Taliban militants blew up a girls' school this morning in northwest Pakistan, the latest in a wave of attacks by Islamist extremists targeting educational institutions, a minister said.

No one was hurt in the attack, which took place in the village of Huwaid, 8km north of the town of Bannu.

'The explosive material was planted at three different places in the girls' primary school, which completely destroyed five out of seven rooms of the building,' provincial education minister Sardar Hussain Babak said.

He blamed the attack on Taliban, saying they are 'opposed to girls' education'.

No one was injured in the explosion because it happened at 6am.

Pakistan's military is engaged in offensives against Islamist fighters across much of the northwest including tribal areas bordering Afghanistan, a region branded by Washington the most dangerous place on Earth.

About 30,000 Pakistani troops poured into South Waziristan in mid-October to try and dismantle strongholds of the Taliban leadership, enraging militants who have responded with a surge of bomb blasts and attacks.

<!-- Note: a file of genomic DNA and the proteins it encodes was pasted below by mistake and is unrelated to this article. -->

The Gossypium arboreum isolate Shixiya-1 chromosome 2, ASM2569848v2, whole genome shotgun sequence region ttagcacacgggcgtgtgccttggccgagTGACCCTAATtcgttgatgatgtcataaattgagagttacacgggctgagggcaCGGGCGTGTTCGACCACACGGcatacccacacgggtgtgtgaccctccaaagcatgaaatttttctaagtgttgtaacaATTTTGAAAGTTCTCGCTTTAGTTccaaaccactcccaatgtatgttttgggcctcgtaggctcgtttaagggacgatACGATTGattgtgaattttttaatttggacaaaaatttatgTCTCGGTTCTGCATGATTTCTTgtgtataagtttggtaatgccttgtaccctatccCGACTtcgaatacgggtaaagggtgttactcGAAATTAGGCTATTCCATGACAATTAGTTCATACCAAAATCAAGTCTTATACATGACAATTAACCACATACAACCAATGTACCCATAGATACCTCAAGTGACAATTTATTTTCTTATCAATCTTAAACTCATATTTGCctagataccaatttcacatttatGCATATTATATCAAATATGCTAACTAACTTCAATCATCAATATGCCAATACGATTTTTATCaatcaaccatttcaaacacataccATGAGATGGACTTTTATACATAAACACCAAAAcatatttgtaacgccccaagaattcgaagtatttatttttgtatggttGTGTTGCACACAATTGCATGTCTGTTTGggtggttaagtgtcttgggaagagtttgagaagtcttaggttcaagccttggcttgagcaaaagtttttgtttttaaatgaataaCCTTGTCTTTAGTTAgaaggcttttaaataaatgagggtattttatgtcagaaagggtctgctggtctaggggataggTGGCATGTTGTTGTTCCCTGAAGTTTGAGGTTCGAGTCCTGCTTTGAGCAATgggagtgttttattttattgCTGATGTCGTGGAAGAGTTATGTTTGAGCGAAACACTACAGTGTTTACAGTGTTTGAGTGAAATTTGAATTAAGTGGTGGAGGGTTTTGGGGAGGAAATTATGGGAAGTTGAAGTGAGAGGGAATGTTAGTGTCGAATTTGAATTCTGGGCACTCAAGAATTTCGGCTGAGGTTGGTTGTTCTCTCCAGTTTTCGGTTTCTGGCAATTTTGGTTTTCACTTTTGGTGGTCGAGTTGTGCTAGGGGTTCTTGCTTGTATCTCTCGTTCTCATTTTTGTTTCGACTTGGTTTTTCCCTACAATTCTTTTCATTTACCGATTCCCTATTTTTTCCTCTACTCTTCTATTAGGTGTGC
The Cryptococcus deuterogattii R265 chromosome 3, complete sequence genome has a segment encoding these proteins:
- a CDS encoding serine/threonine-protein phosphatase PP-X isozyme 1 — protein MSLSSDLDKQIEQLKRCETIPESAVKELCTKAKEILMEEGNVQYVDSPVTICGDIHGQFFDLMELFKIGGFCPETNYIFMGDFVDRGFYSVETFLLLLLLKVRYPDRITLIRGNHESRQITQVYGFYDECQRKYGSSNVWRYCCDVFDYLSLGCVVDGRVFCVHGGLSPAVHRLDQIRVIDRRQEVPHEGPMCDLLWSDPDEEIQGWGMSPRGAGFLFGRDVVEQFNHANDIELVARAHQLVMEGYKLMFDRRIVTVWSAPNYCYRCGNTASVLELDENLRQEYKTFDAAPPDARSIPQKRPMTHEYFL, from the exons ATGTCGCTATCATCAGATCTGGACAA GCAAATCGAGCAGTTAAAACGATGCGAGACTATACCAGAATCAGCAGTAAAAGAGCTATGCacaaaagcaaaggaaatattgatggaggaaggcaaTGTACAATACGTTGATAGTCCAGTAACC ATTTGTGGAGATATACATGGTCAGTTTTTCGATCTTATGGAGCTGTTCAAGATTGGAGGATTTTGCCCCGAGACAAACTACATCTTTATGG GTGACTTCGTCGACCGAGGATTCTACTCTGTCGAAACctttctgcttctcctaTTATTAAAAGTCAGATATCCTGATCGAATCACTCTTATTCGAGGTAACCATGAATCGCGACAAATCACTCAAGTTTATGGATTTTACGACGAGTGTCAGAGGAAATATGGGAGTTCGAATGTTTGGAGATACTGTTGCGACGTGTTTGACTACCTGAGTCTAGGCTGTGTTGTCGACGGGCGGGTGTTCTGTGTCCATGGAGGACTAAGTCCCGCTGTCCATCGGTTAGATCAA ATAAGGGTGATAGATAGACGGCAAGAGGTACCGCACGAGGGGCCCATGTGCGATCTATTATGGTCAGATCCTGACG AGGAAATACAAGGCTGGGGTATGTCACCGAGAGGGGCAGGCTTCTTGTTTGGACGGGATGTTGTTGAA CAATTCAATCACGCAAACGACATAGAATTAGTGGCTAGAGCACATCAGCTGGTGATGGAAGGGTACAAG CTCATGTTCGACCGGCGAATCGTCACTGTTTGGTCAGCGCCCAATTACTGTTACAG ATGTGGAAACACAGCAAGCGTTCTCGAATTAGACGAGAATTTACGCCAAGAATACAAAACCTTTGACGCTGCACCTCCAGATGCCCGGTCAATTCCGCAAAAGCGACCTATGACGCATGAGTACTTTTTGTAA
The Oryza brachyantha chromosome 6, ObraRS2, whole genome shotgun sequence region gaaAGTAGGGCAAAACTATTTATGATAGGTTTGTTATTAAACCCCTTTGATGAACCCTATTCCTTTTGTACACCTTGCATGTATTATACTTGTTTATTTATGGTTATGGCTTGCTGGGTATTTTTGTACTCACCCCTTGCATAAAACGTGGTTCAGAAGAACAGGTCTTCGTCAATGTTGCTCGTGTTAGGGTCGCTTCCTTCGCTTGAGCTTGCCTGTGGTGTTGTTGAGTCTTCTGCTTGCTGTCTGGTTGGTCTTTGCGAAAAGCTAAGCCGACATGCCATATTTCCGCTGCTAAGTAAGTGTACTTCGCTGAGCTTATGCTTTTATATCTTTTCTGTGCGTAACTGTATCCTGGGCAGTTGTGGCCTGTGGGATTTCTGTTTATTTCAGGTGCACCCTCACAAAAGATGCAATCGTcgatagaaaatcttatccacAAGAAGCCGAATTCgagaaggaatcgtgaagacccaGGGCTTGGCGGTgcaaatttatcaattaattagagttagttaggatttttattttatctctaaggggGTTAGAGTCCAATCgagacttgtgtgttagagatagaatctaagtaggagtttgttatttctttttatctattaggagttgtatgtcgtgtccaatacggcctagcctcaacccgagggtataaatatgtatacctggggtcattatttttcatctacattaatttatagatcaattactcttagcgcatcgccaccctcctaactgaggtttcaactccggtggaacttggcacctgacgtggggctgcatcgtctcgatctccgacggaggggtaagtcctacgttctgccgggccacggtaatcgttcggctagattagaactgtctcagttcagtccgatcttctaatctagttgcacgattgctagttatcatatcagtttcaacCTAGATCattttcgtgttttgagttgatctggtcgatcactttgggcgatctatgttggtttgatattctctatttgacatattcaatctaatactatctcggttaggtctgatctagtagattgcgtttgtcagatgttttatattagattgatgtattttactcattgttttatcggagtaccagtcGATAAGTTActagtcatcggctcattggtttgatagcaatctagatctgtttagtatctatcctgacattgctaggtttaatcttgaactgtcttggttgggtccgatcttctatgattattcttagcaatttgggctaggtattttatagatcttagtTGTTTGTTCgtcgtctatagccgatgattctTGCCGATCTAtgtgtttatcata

Meanwhile Pakistan's commercial capital Karachi is tense today - a day after two bombs killed 31 people.

Most shops in the sprawling city of 18m people are closed and public transport is off the roads as several thousand mourners attend funerals of some of the victims of the two bombs, which wounded 170 people.

The first attack on Friday targeted Shias travelling in a bus to a religious procession, followed hours later by a blast at a hospital where the wounded were being treated.

Pakistani Taliban have carried out waves of bombings at crowded markets and army and police facilities since October, killing hundreds of people in a bid to topple the pro-American government of unpopular President Asif Ali Zardari.